While marketing and economics classes both tell us that lack of choice is a very bad thing for consumers, it is also true that too much choice can also be bad. Not only does the presence of too many products from one marketer often end in products "cannibalizing" one another, but some research shows that having too many choices increases the level of cognitive dissonance that consumers experience, resulting in increased levels of post-purchase dissatisfaction. In short, we always end up wondering about our opportunity costs, or what we are missing out on, especially if the choices were high involvement in nature. This is FOMO in action.
When it comes to music, many people now agree that there is simply too much content. There is no way for an average person to sift through the almost 250,000 songs released in 2016 alone, a sure sign of over-saturation. And even with artists being paid royalties every time a song is played, rather than the old model of being paid when a song was purchased, it is becoming increasingly difficult for those not named Beyonce to make any money.
After peaking in 1999 and being largely left for dead, the recorded-music industry is very healthy. Last year revenues increased 17% to almost $9 billion in the U.S. driven largely by the popularity of service providers like Spotify. But with over 150,000 multi-track albums getting at least one sale last year, the money is largely concentrating into a very few hands. And so it's not really all that different from the producer-controlled model of yesteryear, and a lot like the book publishing industry these days where it is also very hard to break through the clutter of what's available online.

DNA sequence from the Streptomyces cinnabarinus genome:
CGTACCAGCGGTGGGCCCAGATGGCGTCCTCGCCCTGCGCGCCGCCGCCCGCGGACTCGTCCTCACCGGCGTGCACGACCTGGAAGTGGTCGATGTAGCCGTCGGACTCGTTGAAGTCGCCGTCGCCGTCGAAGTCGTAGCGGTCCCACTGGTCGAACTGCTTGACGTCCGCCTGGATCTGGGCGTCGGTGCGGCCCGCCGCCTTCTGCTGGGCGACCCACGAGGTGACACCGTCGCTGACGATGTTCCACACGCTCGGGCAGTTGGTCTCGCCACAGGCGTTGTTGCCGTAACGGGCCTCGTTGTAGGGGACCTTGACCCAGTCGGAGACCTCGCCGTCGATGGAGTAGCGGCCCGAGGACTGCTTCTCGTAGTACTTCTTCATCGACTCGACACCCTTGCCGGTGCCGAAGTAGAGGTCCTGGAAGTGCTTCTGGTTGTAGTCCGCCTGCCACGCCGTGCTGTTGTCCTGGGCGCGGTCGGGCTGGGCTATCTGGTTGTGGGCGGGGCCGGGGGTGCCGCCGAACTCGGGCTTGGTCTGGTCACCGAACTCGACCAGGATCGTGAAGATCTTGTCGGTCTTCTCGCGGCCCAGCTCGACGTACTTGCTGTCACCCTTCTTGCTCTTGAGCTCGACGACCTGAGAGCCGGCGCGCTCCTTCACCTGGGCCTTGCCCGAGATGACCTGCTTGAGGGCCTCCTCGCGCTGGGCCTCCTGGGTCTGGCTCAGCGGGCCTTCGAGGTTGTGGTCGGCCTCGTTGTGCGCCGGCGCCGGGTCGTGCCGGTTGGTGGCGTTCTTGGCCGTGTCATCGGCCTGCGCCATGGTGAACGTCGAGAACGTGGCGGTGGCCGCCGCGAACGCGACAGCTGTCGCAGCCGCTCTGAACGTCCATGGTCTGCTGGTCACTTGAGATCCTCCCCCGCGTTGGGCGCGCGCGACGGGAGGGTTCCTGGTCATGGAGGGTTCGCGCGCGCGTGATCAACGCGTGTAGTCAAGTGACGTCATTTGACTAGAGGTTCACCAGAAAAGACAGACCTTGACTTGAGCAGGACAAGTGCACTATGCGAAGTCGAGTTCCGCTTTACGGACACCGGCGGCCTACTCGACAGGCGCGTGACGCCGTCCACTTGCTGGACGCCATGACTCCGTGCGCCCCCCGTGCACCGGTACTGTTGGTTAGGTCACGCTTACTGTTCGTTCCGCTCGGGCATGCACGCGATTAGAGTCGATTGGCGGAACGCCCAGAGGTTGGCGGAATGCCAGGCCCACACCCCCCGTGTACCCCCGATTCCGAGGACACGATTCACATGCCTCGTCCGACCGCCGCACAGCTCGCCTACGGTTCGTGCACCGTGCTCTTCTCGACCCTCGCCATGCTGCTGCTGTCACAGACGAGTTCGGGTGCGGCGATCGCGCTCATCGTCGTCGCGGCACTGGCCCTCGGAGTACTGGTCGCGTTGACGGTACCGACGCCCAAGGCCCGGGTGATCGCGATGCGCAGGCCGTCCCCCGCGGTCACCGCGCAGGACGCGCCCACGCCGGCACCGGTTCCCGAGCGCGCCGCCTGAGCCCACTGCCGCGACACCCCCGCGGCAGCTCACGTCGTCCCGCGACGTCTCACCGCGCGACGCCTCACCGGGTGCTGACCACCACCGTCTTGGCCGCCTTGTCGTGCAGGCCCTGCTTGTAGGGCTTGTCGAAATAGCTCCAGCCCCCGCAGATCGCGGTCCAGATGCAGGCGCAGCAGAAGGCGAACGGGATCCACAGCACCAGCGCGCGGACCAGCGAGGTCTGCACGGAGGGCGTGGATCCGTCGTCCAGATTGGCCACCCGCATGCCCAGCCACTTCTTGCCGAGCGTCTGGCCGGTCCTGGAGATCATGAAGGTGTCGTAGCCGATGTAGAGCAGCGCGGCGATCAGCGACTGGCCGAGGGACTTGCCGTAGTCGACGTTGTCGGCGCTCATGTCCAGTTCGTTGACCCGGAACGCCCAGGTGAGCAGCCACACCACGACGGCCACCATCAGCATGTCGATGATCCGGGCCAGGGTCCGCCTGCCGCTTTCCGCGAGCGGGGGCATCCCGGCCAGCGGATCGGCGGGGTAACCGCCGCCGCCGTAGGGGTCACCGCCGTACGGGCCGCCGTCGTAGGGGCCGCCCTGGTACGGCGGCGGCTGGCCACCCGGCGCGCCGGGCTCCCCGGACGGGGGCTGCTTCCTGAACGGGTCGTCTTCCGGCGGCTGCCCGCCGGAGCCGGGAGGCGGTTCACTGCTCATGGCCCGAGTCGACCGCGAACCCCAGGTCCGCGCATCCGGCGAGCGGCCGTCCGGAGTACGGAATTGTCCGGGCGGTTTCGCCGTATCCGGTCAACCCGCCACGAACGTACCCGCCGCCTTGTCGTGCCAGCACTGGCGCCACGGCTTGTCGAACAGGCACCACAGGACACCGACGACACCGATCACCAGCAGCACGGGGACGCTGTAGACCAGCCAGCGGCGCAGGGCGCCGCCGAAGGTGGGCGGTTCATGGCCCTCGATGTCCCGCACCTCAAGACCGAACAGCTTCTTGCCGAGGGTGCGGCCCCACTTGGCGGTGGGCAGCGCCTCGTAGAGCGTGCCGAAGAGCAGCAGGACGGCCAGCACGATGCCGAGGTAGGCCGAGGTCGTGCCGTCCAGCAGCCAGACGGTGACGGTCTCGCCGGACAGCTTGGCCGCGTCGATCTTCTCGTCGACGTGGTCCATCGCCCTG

But the problem is that it is the consumers who are complaining that they are becoming overwhelmed by the array of choices. Music is being released more often but in smaller quantities these days rather than in the larger spurts that the old album/concert promotion tour model necessitated. Indeed some of the once-obscure acts of today would never have been discovered if it were not for the freedom of distribution that the Internet provides; but an far larger number of higher quality artists probably remain lost in obscurity among the tens of thousands of competitors. And it seems that the big producer-supported artists, such as those you see at the Grammy's, are still enjoying the majority of the spoils.
Indeed it also seems that the biggest threat to the recorded music industry might be a lack of compensation for the efforts of its content providers. Could it be possible that the presence of too many competitors today has made it as difficult for artists to make a living as it was when only a few production companies controlled all of the content? Is the "little guy" really able to "make it big" due to the direct access to consumers afforded by the Internet? Is the industry still one that is producer-dominated? These are fair questions for a product category consumed by members of a species (humans) that, even in an age of enhanced variety-seeking behavior and especially when it comes to music, tend to lean in favor of genre-specific preferences, familiarity, and "band" loyalty.
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